Healthy Living is a monthly special section published in all 18 Anton Community Newspapers focusing on a wide range of health topics and highlighting the extensive health services available in our area. A sampling of current stories appears here.
Life’s WORC (www.lifes worc.org), a private, not-for-profit organization providing comprehensive support for individuals with developmental disabilities, announced that its 2010 Autism Conference has been scheduled for Oct. 1 at The Marriott, 101 James Doolittle Boulevard, Uniondale. The all day conference, from 8:30 a.m. to 4 p.m., will have as its theme, “Building Bridges through Life’s Connections. The featured keynote speaker will be Ray Cepeda, BCaBA, a noted behavior/ program consultant for children with autism spectrum disorders. The organization states his address will answer the question: “Are we doing all that we can to include learners with autism and related developmental disabilities with their peers in regular ed?”
At your next family reunion or gathering, consider discussing a different type of family tree—the family health history. Find out how to collect, organize and use information about your family’s health at Creating a Family Health History (www.nih seniorhealth.gov/creating afamilyhealthhistory/toc.html), the newest topic on the NIHSeniorHealth website. NIHSeniorHealth is a health and wellness website designed especially for older adults from the National Institute on Aging (NIA) and the National Library of Medicine (NLM), both part of the National Institutes of Health.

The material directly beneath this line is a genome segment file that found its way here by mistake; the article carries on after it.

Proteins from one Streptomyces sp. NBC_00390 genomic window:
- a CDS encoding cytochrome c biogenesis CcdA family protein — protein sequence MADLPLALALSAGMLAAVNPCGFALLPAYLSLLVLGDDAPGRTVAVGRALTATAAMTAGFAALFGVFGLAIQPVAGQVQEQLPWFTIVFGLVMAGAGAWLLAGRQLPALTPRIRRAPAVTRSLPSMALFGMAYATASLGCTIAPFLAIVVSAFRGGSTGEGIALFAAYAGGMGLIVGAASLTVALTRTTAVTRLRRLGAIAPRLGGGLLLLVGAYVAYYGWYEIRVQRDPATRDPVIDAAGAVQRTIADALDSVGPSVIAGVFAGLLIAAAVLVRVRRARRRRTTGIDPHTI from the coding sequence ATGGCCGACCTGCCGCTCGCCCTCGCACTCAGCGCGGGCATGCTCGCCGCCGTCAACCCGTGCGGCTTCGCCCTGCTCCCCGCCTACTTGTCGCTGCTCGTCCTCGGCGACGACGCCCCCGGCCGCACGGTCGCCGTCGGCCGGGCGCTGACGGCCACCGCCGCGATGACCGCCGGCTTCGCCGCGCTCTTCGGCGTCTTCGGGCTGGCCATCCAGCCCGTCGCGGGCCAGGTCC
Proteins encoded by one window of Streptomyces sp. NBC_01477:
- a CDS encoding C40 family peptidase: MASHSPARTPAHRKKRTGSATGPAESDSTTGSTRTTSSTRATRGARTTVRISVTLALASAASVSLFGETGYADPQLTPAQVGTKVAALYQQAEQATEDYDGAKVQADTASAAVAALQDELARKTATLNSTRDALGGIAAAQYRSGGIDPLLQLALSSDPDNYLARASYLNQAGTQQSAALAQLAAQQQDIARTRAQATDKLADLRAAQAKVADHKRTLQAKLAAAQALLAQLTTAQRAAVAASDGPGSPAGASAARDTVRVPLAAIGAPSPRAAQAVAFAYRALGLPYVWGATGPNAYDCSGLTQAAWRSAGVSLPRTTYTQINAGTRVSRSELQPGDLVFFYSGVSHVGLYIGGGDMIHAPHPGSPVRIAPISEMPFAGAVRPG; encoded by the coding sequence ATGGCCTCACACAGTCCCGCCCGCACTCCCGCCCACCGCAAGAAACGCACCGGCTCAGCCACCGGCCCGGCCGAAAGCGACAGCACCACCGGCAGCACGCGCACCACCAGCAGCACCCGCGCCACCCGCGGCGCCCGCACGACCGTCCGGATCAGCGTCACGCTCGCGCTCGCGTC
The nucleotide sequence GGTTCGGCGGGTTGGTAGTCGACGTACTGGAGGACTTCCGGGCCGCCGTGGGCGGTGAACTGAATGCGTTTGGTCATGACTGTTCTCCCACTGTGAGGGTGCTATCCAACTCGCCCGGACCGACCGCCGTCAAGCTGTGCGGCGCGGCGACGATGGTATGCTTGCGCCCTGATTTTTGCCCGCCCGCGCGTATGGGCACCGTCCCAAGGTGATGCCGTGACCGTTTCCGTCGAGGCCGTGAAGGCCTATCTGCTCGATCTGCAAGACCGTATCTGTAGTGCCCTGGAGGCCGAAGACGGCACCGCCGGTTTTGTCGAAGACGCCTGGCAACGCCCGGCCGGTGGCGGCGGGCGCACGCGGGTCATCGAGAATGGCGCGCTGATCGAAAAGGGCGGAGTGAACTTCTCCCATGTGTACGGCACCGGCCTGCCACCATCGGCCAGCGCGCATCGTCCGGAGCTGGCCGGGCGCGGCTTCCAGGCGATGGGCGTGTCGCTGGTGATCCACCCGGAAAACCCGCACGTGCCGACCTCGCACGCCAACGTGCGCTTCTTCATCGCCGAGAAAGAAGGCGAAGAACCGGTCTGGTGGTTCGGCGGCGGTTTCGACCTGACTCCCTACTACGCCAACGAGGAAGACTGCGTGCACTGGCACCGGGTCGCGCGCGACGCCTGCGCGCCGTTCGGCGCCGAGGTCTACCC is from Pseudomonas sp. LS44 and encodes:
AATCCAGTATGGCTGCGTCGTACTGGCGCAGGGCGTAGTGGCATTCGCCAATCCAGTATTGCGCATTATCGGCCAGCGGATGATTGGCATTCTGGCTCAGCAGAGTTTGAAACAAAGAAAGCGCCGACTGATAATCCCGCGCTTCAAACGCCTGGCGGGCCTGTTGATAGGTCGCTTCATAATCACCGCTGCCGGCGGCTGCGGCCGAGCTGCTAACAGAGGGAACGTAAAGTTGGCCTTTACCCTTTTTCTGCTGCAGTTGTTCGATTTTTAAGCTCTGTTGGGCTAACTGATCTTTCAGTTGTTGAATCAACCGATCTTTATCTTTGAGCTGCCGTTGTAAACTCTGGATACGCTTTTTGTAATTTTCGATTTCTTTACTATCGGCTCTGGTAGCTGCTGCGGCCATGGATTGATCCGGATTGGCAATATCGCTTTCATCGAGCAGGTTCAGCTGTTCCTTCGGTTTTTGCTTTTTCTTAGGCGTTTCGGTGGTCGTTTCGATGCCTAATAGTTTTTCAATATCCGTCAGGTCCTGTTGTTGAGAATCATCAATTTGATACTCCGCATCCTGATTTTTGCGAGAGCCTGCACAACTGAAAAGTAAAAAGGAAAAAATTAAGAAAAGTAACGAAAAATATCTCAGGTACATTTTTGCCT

Older family members are uniquely positioned to help create a family health history. “Older adults are more likely to know about the health conditions of previous generations,” says Surgeon General Regina Benjamin, M.D., M.B.A. “I like to think of the family health history as an heirloom that can help current and future generations live longer, healthier lives.”
Newborn infants are capable of a simple form of learning while they’re asleep, according to a new study. The finding may lead to new ways of identifying infants at risk for certain developmental disorders.
Newborns spend most of their time sleeping. Since these infants need to learn so much about their new surroundings, scientists have long suspected they do some of their learning while asleep. Over the past several years, researchers have discovered that newborns can process some information from the outside world—for example, sounds of speech—while they’re asleep. It wasn’t known, however, whether they could learn about the relationships between events while asleep.
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